Adding to the tight situation in Europe, Groningen, the giant gas field in the Netherlands that long served as a safety valve for both its home country and western Germany, is being gradually shut down because of earthquakes. Over the last year European gas prices have risen from around $4 per million British thermal units to about $18.
Russia, the largest gas supplier to Europe, and Algeria have substantially increased their exports but not enough to ease market concerns. Some analysts question whether Gazprom, Russia’s gas company, is pursuing a high-price strategy or trying to persuade the West to allow the completion of its Nord Stream 2 pipeline project, which will deliver gas from Russia to Germany.
“On the face of it, it looks as though some sort of game is being played here,” said Graham Freedman, an analyst at Wood Mackenzie. On the other hand, Mr. Freedman said, it could be that Gazprom doesn’t have any more gas to export.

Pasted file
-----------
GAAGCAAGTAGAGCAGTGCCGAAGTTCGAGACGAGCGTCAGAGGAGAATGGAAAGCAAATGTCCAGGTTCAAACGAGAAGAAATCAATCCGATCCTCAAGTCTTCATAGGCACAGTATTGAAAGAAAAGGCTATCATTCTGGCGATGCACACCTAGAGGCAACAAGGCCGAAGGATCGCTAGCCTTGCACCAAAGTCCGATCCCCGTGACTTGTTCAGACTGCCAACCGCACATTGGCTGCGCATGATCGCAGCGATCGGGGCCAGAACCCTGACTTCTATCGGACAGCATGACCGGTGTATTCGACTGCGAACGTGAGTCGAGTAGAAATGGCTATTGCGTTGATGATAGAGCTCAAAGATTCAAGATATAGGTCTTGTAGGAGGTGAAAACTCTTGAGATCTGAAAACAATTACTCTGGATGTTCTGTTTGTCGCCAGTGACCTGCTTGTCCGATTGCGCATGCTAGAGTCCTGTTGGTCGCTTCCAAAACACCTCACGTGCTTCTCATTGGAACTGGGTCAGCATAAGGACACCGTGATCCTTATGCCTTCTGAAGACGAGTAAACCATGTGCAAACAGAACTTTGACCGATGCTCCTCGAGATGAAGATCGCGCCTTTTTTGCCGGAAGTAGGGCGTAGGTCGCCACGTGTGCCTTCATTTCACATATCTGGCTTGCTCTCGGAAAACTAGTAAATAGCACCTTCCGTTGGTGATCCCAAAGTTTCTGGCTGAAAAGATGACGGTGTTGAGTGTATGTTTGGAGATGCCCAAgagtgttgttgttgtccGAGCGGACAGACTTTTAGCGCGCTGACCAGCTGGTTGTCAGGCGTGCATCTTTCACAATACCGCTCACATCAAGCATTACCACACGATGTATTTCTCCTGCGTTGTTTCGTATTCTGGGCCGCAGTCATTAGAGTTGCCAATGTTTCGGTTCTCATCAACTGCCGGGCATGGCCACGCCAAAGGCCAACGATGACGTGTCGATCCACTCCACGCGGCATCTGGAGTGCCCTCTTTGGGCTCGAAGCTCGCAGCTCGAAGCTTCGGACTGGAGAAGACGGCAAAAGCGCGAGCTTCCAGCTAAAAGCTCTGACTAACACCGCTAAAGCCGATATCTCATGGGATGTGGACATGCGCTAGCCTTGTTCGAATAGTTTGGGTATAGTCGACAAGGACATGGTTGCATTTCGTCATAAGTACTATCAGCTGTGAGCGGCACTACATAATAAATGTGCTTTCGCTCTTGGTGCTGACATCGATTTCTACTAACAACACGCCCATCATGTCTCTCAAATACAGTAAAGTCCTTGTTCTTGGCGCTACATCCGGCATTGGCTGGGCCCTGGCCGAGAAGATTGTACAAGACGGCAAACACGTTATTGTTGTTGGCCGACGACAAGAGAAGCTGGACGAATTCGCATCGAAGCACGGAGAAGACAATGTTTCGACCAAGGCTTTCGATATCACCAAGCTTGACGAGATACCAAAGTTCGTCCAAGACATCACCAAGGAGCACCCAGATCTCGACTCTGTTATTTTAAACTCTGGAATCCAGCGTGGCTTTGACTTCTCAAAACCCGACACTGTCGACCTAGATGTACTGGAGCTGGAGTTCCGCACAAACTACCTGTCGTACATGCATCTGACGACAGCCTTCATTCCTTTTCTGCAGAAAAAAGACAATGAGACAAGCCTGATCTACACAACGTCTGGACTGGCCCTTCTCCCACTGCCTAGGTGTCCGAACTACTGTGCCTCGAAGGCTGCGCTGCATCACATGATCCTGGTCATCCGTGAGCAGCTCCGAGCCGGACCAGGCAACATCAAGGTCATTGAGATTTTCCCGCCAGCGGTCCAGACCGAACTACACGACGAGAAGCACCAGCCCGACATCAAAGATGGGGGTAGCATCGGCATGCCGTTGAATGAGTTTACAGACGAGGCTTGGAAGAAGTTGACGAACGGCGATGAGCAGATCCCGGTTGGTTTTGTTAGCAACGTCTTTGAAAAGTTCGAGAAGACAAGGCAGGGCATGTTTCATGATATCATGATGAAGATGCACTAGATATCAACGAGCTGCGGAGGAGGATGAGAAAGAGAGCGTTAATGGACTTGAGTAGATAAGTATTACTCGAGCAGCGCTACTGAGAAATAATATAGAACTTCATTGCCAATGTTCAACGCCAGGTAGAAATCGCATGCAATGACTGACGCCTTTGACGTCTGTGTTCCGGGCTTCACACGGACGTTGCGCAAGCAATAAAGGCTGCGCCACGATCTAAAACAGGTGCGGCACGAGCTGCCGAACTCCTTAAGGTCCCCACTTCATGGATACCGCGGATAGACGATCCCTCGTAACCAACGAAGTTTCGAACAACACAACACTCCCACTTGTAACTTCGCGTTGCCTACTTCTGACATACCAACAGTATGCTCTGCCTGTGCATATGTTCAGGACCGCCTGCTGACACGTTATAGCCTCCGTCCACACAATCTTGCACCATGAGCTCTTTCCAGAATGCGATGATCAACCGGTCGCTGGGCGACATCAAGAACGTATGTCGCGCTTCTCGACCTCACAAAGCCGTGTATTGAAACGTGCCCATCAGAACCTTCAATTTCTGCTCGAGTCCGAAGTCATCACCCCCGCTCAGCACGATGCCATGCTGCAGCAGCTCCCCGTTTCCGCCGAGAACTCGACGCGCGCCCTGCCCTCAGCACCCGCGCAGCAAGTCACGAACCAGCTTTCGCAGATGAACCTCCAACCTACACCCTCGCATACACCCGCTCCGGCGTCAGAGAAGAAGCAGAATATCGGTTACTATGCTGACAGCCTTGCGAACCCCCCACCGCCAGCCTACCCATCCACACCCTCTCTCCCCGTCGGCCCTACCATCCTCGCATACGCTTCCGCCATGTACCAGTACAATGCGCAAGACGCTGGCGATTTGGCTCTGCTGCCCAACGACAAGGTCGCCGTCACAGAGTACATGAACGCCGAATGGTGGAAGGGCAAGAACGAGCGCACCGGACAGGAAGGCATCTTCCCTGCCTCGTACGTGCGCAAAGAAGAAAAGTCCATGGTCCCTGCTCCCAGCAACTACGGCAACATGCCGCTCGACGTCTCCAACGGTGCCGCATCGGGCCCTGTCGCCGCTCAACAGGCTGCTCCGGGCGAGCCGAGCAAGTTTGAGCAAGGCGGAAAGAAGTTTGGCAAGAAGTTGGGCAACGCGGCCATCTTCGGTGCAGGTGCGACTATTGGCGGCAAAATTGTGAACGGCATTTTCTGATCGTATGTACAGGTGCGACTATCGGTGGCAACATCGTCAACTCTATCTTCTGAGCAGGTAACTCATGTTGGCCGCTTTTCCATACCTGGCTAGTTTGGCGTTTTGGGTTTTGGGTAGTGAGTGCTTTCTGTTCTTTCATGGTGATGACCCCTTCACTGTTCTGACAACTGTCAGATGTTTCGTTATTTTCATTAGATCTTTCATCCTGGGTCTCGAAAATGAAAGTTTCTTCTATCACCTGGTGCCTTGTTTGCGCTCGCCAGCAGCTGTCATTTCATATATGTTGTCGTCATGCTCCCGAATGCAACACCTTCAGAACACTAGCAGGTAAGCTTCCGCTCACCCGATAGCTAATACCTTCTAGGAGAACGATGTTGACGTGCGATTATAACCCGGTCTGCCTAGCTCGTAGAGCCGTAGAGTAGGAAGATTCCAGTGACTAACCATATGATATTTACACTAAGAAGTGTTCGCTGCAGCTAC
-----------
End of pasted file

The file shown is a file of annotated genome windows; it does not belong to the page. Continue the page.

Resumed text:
A spokeswoman for Gazprom said: “Our mission is to fulfill contractual obligations to our clients, not to ‘reduce the concerns’ of an abstract market.” She added that Gazprom had increased supplies to near-record levels this year.
Construction of the 746-mile pipeline, which runs under the Baltic Sea, was halted last year just short of completion off Germany’s shores by the threat of sanctions from the United States. But in a deal with Germany in July, the Biden administration agreed to drop its threat to stop the pipeline. On Monday, the management company for the project said it aimed to have the pipeline operating this year.
Stanley Reed reported from London, and Raphael Minder from Madrid.